After two quarters of mutual non-hostility Rudy Fernandez finally stepped forward and said, "This is not macho. This is not sexy. This is not allowing me to demonstrate the best traditions of Spanish basketball which my forbears gave into my sacred trust." And he immediately began peppering New Jersey with those insufferable, impossible threes he hits. In true 2009-10 Nets fashion they responded, "Ow! Hey, that hurt! Be more careful...ow! But we promised not to...ow! That's it! RELEASE THE BROOK LOPEZ!" The waters roared and foamed as the great behemoth rose from the depths. There sat the lovely win, chained to a rock, easy prey for whoever would come to claim her. Lopez hit free throws, post shots, spinning layups, tip shots. But it was too late. The medusa head of Rudy's shooting combined with some timely Miller assists and Oden dunks, ended the threat. The ending credits saw the Blazers up by 10, streamers falling, and the Nets looking elsewhere for their first win of the season. Portland didn't win comfortably--the score had been tied midway through the third and the Blazers only led by 6 going into the final period--but they won. That's the important thing.
Portland got past getting obliterated in the paint (a 52-28 points in the paint edge to New Jersey when all was said and done) by shooting 50% from the field, 53% from the arc, and tallying 25 assists on 35 made buckets. The offense was basically right, the Nets couldn't hit a three to save their souls, and that was the ballgame.
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Brandon Roy had a quiet night, taking only 10 shots in 39 minutes, hitting 5 of them, and scoring 13 points with 5 assists and 3 turnovers. On the one hand you say the Blazers didn't need more Brandon tonight. But I'm not as fond of nights like this simply because I think it's hard to make the adjustment between Brandon turning it on and off game to game...if not for him, for the team. You know you're going to need him. Keep the wheels greased. The early-90's Blazers didn't need Clyde every single night but he still got plenty of shots. I think Andre Miller has the right idea that Greg Oden needs to be fed first to get him in the game and establish inside strength. That frees up the whole court for other offensive players. I also think LaMarcus needs to be established early. But once that has happened I think the team really needs to concentrate on getting Brandon his. It worries me a little that we have plenty of players in the middle rotation (Rudy, Martell, Travis) who need to score to feel important. Props to them, they're good players. But Brandon is at the head of the list, period. Feed him.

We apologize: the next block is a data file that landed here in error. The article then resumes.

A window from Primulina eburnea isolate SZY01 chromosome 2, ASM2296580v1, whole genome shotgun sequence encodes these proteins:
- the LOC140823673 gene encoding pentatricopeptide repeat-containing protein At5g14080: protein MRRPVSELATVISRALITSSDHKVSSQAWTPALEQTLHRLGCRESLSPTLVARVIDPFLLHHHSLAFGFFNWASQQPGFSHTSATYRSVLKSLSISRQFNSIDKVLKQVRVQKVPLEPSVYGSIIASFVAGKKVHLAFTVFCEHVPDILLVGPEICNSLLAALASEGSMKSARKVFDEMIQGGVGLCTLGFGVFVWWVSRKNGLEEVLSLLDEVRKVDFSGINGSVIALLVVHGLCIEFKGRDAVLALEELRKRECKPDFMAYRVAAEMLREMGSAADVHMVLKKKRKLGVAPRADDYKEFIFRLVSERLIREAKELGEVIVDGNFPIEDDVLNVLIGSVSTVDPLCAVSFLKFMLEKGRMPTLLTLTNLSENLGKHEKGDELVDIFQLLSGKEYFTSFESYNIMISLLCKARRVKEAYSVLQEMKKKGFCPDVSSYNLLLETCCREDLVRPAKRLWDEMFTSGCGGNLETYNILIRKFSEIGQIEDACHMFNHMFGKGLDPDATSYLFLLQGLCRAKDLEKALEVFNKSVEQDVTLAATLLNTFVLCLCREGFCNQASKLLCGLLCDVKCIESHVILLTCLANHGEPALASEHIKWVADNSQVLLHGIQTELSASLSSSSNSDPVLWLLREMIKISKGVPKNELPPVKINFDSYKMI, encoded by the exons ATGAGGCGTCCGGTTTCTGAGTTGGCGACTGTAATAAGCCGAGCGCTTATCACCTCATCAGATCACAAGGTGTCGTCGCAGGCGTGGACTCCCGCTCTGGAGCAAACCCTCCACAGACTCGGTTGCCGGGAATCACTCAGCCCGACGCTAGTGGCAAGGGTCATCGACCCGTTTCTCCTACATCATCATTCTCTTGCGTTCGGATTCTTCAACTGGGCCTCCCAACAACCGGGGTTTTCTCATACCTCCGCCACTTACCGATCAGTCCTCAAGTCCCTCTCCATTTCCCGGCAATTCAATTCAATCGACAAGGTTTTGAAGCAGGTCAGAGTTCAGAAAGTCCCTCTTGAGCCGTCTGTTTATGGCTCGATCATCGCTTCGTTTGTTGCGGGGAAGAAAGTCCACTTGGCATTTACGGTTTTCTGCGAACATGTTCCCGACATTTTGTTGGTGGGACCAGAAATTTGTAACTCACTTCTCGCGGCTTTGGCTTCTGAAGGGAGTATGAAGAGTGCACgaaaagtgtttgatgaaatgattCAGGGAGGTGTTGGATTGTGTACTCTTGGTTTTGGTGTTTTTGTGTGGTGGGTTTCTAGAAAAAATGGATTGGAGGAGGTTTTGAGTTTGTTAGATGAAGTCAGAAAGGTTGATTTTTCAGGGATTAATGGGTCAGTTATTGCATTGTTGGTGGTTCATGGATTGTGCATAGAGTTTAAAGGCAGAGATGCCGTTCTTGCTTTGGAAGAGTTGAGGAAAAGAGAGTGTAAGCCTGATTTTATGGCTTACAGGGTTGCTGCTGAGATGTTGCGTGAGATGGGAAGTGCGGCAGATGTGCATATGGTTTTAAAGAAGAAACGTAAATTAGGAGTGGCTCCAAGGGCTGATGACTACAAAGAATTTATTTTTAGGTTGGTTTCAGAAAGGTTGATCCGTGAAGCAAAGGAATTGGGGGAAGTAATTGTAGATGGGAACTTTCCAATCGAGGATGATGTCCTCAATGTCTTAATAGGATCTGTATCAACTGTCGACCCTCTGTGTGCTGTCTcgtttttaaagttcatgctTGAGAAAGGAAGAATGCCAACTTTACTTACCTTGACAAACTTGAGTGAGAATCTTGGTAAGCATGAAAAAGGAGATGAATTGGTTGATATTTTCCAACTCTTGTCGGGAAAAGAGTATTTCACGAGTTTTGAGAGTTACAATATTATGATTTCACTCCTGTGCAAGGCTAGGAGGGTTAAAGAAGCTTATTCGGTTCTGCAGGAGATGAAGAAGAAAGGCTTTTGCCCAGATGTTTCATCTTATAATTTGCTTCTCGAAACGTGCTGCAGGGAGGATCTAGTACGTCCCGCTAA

Greg Oden had another good offensive night, bowling his way to 18 points, 8 rebounds, and 4 blocks. The team is really starting to rely on him. They don't look the same without him. Good job keeping his head when the whistles blew too. Even though he got 5 fouls he never looked in danger of fouling out.
LaMarcus Aldridge operated mostly from the perimeter tonight, hitting 4-13 shots but also drawing 5 foul shots (which is a good number for him) on his way to 12 points and 8 rebounds. More impressively he got 4 assists. His assist numbers are inching their way up and staying there. This is a great expansion of his game. The opponent used to know exactly what was going to happen when LMA got the ball. Now they have to guess at least a little bit. Between the two of them our starting big men tallied 6 assists which was as much as any individual guard.